Being that this is a "team-up" show, of sorts, there are an array of characters in the series, but almost all of the characters that appear in the series are side characters in various Marvel comics. Some of these include Daisy Johnson, a.k.a. Skye or Quake, who is known for being in the Secret War, Secret Invasion and Avengers series. Also featured are Lance Hunter from the Captain Britain Weekly comics, Al MacKenzie from the Nick Fury series, and Bobbi Morse a.k.a. Mockingbird from the New Avengers and Secret Avengers series.

4. Birds Of Prey - WB TV Series

What is the adaptation?

The short-lived WB series revolved around the city of Gotham after Batman has abandoned it. After being shot by Joker and left unable to fight crime, Barbara Gordon, daughter of Gotham Police Commissioner Jim Gordon, uses her computer skills to become Oracle, and enlists the help of Helena Kyle and Dinah Redmond to help fight crime in their city. Could we see another onscreen revival?

Where are they from?

Though the series is actually based on a solo comic series, the characters in the original had originated as side characters in other storylines before appearing in the Birds of Prey comics. Barbara Gordon had originated in the Batman comics and 1960s TV series as the daughter of Jim Gordon and the hero Batgirl. After being paralyzed by the Joker in Batman: The Killing Joke, she was retooled into living with her disability and working as the hacker Oracle to help Batman. Helena Kyle/Huntress is the daughter of Batman and Catwoman, and does have some solo stories, but was mostly featured at the end of Wonder Woman issues in the 1980s after her introduction in Issue 17 of the Super Stars series. Dinah Redmond (really Lance)/Black Canary made her debut in the Flash Comics series, and made other appearances in the Batman comics, Green Arrow comics, and Secret Origins series before finally making her semi-solo appearance in Birds of Prey.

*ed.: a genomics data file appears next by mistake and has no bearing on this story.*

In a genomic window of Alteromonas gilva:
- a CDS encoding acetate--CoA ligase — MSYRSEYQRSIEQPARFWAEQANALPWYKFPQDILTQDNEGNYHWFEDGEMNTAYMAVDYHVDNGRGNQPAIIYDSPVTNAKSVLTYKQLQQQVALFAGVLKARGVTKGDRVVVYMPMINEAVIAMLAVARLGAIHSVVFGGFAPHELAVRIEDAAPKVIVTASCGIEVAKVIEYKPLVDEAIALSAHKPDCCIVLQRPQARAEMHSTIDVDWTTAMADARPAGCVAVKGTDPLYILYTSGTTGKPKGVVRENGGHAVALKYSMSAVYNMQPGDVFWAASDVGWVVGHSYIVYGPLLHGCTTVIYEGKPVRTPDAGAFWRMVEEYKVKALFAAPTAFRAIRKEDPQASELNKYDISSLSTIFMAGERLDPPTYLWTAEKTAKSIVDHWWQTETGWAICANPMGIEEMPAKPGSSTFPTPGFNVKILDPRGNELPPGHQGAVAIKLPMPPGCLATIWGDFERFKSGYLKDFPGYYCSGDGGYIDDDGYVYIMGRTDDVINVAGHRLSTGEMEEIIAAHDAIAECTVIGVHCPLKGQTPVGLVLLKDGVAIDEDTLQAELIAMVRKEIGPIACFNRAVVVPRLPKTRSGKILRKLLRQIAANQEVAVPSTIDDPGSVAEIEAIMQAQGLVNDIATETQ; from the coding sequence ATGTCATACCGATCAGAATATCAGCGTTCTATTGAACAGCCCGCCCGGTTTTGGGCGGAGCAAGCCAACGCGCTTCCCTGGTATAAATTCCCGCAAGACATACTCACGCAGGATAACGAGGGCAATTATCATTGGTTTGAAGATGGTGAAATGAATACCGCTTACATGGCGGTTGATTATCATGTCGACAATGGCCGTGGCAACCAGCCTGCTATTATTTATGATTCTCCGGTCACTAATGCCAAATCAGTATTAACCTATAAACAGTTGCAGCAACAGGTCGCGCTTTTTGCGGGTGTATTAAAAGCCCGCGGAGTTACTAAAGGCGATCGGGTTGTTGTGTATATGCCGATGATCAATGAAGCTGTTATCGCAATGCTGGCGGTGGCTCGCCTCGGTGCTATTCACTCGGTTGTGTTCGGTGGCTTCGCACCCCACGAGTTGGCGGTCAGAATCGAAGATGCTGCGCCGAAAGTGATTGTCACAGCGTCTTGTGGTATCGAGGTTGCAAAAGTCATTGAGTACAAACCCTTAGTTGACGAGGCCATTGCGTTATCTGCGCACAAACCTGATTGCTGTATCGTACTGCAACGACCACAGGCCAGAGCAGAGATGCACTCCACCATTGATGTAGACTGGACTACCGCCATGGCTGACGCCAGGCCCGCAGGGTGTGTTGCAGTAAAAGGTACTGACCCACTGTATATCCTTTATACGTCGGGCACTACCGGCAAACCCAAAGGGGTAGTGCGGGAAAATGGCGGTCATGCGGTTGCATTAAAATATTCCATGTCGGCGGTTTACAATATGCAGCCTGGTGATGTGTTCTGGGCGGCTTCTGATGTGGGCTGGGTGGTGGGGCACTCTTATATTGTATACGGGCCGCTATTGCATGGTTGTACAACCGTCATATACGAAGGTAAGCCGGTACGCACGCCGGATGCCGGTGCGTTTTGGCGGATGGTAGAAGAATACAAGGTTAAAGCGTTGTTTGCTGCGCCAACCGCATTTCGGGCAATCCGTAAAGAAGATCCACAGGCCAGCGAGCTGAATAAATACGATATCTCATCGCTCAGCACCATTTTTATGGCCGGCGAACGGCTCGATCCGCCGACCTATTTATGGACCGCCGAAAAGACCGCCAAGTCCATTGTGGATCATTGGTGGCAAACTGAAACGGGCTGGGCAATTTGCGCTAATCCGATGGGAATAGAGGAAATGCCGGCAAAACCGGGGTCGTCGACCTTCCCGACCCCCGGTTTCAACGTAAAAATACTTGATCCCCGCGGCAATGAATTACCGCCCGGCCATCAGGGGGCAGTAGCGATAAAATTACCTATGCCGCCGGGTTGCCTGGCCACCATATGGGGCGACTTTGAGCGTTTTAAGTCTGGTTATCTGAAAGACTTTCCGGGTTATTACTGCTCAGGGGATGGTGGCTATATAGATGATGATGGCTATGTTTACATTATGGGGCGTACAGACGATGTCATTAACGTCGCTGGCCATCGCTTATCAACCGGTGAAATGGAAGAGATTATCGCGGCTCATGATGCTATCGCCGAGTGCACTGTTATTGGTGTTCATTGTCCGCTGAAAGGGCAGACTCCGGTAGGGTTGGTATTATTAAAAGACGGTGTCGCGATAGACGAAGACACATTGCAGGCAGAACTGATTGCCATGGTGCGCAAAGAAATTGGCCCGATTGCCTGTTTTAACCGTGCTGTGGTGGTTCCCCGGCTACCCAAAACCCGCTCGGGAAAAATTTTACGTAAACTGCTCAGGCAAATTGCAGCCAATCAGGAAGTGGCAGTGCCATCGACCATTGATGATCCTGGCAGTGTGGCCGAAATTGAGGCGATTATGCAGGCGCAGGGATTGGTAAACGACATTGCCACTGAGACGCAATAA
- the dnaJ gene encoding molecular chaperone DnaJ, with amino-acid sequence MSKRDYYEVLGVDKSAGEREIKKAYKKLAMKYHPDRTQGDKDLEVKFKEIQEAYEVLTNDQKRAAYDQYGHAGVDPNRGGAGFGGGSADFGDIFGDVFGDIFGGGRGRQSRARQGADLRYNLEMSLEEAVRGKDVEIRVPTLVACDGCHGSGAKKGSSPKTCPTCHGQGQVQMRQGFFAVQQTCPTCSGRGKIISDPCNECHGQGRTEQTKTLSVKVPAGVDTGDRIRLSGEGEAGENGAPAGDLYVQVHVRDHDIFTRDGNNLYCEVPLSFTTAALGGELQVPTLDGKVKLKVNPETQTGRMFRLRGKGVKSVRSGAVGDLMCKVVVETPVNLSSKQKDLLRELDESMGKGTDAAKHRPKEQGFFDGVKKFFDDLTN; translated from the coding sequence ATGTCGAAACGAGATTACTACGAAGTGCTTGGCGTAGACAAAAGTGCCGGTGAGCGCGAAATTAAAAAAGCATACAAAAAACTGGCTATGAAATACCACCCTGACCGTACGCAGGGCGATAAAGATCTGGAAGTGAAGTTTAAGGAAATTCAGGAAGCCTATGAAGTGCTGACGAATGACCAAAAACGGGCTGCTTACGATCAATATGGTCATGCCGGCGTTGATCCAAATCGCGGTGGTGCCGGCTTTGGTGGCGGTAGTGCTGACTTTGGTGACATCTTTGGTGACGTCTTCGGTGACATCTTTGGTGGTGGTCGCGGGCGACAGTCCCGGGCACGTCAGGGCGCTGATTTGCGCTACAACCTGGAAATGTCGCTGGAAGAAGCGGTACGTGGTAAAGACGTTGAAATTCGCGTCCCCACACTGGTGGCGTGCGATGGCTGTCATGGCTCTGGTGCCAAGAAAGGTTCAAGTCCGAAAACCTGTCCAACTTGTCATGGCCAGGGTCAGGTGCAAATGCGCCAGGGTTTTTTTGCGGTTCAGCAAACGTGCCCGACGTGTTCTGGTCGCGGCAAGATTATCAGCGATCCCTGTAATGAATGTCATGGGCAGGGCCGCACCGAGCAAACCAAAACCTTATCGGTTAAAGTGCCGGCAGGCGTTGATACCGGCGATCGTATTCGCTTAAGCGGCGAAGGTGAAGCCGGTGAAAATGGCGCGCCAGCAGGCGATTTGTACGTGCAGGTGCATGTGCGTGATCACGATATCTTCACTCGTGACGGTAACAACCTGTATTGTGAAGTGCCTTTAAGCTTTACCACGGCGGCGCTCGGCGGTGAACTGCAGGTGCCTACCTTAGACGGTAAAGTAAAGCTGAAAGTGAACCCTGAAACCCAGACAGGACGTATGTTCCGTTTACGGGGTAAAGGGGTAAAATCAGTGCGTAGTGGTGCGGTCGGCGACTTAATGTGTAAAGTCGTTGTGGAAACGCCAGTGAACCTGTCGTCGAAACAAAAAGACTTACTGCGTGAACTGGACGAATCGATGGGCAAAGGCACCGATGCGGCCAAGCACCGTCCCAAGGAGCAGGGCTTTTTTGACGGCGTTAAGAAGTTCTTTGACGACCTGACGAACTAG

5. Gotham - Fox TV Series

What is the adaptation?

Now, some of you may be thinking that a show featuring young Bruce Wayne in a starring capacity can't be on this list. Well, you'd be wrong. Fox's hit prequel series Gotham does follow young Bruce Wayne after his parents are murdered, however, the focus is actually more on James Gordon in his early years in the Gotham City Police Department as a detective solving the dark and bizarre cases around the city. In his and Bruce's dealings with the crime-riddled town during the show, the two come across many side characters and villains from the original Batman comics, including the Penguin, Edward Nygma (a.k.a. The Riddler), Don Falcone, Lucius Fox and Harvey Dent (pre-Two-Face).

Where do they all come from?

As previously mentioned, all of the characters do originate from the Detective Comics and the Batman comics. By setting the series in a world pre-Batman, it's interesting to see the creators change up some of the origins for the characters, but they still all stick close to their comic counterparts in terms of personalities and "hobbies."

Were you surprised about some of these shows? What are some of your favorite comic book shows?